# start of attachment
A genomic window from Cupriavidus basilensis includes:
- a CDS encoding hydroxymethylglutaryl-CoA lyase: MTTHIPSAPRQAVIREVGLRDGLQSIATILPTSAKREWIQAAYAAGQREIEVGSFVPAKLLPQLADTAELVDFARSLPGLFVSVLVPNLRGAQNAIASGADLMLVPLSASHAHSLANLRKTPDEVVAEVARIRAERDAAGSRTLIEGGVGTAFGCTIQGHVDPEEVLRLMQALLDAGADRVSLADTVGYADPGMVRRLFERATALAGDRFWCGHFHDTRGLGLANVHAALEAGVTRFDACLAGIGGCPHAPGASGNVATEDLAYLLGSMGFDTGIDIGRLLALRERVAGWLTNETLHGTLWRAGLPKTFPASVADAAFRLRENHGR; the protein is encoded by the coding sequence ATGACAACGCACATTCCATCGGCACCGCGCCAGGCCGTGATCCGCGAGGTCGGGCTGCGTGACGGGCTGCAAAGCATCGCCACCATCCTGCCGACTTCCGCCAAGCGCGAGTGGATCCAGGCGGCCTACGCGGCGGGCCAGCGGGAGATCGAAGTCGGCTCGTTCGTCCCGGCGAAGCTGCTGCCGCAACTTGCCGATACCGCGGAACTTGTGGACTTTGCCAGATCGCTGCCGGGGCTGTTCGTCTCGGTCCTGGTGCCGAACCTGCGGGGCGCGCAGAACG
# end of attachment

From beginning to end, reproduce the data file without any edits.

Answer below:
A genomic window from Cupriavidus basilensis includes:
- a CDS encoding hydroxymethylglutaryl-CoA lyase: MTTHIPSAPRQAVIREVGLRDGLQSIATILPTSAKREWIQAAYAAGQREIEVGSFVPAKLLPQLADTAELVDFARSLPGLFVSVLVPNLRGAQNAIASGADLMLVPLSASHAHSLANLRKTPDEVVAEVARIRAERDAAGSRTLIEGGVGTAFGCTIQGHVDPEEVLRLMQALLDAGADRVSLADTVGYADPGMVRRLFERATALAGDRFWCGHFHDTRGLGLANVHAALEAGVTRFDACLAGIGGCPHAPGASGNVATEDLAYLLGSMGFDTGIDIGRLLALRERVAGWLTNETLHGTLWRAGLPKTFPASVADAAFRLRENHGR; the protein is encoded by the coding sequence ATGACAACGCACATTCCATCGGCACCGCGCCAGGCCGTGATCCGCGAGGTCGGGCTGCGTGACGGGCTGCAAAGCATCGCCACCATCCTGCCGACTTCCGCCAAGCGCGAGTGGATCCAGGCGGCCTACGCGGCGGGCCAGCGGGAGATCGAAGTCGGCTCGTTCGTCCCGGCGAAGCTGCTGCCGCAACTTGCCGATACCGCGGAACTTGTGGACTTTGCCAGATCGCTGCCGGGGCTGTTCGTCTCGGTCCTGGTGCCGAACCTGCGGGGCGCGCAGAACG